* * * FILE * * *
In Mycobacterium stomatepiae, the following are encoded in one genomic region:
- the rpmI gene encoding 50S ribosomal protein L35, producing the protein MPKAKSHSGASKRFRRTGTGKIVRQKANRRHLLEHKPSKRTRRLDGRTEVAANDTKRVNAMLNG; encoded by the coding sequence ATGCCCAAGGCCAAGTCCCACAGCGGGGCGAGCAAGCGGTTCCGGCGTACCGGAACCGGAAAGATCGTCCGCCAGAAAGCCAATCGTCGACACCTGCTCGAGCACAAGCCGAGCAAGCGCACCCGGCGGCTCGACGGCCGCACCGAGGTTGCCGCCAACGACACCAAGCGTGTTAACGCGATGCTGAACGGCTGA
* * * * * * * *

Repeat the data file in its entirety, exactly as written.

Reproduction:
In Mycobacterium stomatepiae, the following are encoded in one genomic region:
- the rpmI gene encoding 50S ribosomal protein L35, producing the protein MPKAKSHSGASKRFRRTGTGKIVRQKANRRHLLEHKPSKRTRRLDGRTEVAANDTKRVNAMLNG; encoded by the coding sequence ATGCCCAAGGCCAAGTCCCACAGCGGGGCGAGCAAGCGGTTCCGGCGTACCGGAACCGGAAAGATCGTCCGCCAGAAAGCCAATCGTCGACACCTGCTCGAGCACAAGCCGAGCAAGCGCACCCGGCGGCTCGACGGCCGCACCGAGGTTGCCGCCAACGACACCAAGCGTGTTAACGCGATGCTGAACGGCTGA